BRITISH CAVY COUNCIL

Tortoiseshell Guide Standard

Updated December 2016

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Standard of points

Points
Head, Eyes & Ears Head to be short and broad, with a gently curving profile.
Muzzle to be of good width and rounded at the nostrils.
Eyes to be large, bright and bold and set with good width between.
Ears to be large and drooping, and set with good width between.
Body Shape To have short, cobby body with good width across shoulders and body.
To be fit and of good substance, with plenty of firm flesh.
To have good size appropriate to age.
Markings To consist of patches of black and red, evenly distributed on each side of the body on either side of a central ‘line’ formed by the meeting of patches of different colours.
of which
Head Markings Head to have two colours divided down the centre.
Line & Distribution of Patches Patches to be placed on each side of the body so as to give no overlaps over the central line top or under.
Each side of the body of the cavy to have three or more patches.
Shape & Clarity of Patches Patches to be square-cut with straight edges and of equal size
Patches to be clean-cut and distinct from each other, with no intermingling of colours.
Colour Colours ideally to conform as nearly as possible to ESCC Standards, although slight variations from these should not be penalised so long as colour is rich, even, of glossy sheen and carried well down to the skin to avoid any appearance of flakiness.
To be free from white hairs (see Faults below).
Eye colour to be dark.
Coat To be soft, clean and groomed free of guard hairs.

Guidance notes

The Tortoiseshell is a smooth coated cavy, carrying a chequerboard pattern of square-cut patches of black and red, of equal size, with a dividing ‘line’ formed by the meeting of patches on opposite sides of the body running the length of the cavy both top and underside.

No patches should overlap the central line, either on top or under side.

There is no set sequence for the patches; but in considering the quality of a Tortoiseshell the overall balance of patches and colour on each side and top & under is important.

On well marked exhibits 4 or 5 patches on each side would be preferable to three, but not at the expense of a loss of uniformity in the size and shape of the patches.

Each patch should consist of a solid colour, clearly defined from surrounding patches, and with no intermingling of hairs of a different colour.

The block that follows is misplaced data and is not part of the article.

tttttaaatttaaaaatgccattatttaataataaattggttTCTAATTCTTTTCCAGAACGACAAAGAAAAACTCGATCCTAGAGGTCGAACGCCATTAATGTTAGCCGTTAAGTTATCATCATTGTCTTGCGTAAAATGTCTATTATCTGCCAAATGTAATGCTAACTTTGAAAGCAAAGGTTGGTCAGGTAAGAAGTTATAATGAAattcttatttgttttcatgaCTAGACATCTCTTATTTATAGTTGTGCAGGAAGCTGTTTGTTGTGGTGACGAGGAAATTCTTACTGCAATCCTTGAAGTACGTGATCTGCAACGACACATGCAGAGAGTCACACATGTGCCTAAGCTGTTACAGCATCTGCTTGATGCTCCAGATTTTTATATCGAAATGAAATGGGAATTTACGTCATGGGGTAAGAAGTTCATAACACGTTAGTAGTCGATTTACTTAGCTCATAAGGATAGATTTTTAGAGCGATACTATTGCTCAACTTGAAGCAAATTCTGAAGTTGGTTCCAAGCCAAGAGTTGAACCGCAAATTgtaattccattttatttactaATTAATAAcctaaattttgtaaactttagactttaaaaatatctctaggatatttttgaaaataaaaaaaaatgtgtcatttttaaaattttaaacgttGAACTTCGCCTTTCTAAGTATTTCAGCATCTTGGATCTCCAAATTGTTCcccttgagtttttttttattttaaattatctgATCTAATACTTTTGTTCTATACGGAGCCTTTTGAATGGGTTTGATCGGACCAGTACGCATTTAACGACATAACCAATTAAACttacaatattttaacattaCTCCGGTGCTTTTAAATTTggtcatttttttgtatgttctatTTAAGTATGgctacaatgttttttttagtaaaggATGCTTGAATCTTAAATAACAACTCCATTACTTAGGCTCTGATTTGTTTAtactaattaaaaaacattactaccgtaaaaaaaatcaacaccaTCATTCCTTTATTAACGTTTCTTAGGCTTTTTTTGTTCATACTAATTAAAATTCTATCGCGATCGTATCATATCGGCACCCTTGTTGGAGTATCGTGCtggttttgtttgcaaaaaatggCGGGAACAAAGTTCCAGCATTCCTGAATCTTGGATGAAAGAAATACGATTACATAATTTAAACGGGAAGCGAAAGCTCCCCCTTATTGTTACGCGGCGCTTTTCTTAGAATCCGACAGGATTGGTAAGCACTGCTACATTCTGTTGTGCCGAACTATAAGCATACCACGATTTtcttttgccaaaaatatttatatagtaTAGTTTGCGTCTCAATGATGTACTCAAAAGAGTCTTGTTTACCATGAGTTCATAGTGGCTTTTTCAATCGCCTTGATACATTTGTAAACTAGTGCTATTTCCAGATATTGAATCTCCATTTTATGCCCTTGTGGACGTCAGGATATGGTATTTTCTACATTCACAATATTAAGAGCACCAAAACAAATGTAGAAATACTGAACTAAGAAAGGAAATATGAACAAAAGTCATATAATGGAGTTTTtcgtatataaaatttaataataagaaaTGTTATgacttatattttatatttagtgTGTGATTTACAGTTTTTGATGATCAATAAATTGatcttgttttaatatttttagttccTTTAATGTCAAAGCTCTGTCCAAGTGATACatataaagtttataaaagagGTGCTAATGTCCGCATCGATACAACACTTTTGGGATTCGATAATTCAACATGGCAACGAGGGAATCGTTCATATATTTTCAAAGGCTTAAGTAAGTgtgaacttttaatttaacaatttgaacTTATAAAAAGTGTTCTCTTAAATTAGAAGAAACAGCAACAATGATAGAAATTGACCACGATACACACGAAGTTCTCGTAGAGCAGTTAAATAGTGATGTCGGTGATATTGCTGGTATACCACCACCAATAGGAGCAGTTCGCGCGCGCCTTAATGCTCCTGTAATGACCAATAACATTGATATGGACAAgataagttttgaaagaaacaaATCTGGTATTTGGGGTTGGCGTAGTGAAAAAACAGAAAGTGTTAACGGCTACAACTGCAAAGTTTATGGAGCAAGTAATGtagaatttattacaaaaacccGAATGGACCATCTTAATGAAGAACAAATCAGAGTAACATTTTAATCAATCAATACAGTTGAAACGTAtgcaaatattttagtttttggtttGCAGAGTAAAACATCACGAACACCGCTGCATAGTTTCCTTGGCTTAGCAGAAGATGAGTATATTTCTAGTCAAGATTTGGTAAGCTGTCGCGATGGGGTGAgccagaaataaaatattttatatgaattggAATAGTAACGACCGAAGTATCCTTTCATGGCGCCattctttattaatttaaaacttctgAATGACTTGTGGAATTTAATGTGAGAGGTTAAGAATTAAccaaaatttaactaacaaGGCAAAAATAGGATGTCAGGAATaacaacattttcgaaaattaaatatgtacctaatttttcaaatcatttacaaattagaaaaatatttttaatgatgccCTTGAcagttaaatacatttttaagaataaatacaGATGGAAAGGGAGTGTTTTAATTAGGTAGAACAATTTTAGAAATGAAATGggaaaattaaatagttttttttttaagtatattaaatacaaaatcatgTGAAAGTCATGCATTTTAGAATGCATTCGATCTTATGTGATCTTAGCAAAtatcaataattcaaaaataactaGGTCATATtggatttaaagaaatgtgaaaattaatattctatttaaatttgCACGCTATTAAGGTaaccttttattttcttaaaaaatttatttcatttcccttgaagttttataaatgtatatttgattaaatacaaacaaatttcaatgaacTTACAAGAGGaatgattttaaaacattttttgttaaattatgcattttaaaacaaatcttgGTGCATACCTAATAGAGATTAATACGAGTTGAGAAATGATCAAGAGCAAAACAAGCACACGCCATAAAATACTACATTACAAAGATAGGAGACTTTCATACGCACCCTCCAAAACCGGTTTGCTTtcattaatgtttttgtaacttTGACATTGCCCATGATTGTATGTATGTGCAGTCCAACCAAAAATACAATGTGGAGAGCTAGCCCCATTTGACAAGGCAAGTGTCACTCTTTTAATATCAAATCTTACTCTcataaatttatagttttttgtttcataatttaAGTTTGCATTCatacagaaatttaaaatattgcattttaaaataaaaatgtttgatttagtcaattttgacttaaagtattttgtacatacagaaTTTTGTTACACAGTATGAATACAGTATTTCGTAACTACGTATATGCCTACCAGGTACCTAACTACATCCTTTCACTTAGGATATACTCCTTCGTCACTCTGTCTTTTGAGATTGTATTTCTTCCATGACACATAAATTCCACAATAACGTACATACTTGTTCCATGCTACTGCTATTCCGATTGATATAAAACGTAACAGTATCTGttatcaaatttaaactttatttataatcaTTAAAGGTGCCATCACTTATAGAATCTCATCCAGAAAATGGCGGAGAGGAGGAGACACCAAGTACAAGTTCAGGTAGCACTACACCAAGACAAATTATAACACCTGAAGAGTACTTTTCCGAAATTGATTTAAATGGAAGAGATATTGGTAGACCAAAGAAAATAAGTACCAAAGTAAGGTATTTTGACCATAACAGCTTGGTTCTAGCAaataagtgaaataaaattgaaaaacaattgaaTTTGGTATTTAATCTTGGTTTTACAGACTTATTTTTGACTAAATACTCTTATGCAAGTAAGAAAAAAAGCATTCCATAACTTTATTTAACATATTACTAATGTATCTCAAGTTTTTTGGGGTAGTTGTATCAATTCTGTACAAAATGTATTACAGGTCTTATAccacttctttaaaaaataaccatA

Because a fault that is seen readily on the top side of the cavy has a greater adverse impact on the overall appearance than one which is ‘hidden’ underneath, preference should be given to a cavy with a good top and less good under than one with the opposite characteristics.

However, patching on the belly must be taken into account when considering overall quality.

When assessing the Tortoiseshell, the quality of the markings is by far the most important aspect of the cavy; and minor faults in type, such as a straight head or ears not drooping, are of very little significance. However, soundness of both colours is important to creating the overall impact of the patchwork.

Because it is extremely difficult to fix the desired markings on the Tortoiseshell, judges should not be too harsh in assessing ‘good attempts’ with clear patches and solid colour.

Specific disqualifications

Specific faults

Line Faults

(In descending order of significance, i.e. worst faults first, but dependent on extent of failing)

Distribution Faults

(In descending order of significance, i.e. worst faults first)

Clarity Faults

Colour Faults

Some young cavies may show evidence of roaning that will disappear with the adult coat. This should not be viewed as a serious fault.

Exhibits carrying small clumps of white hairs that do not in total exceed the size of a £1 coin may be shown in Tortoiseshell classes. This to be penalised according to the size of the clumps.

Wash 2: Designed by Simon Neesam for the British Cavy Council © 2016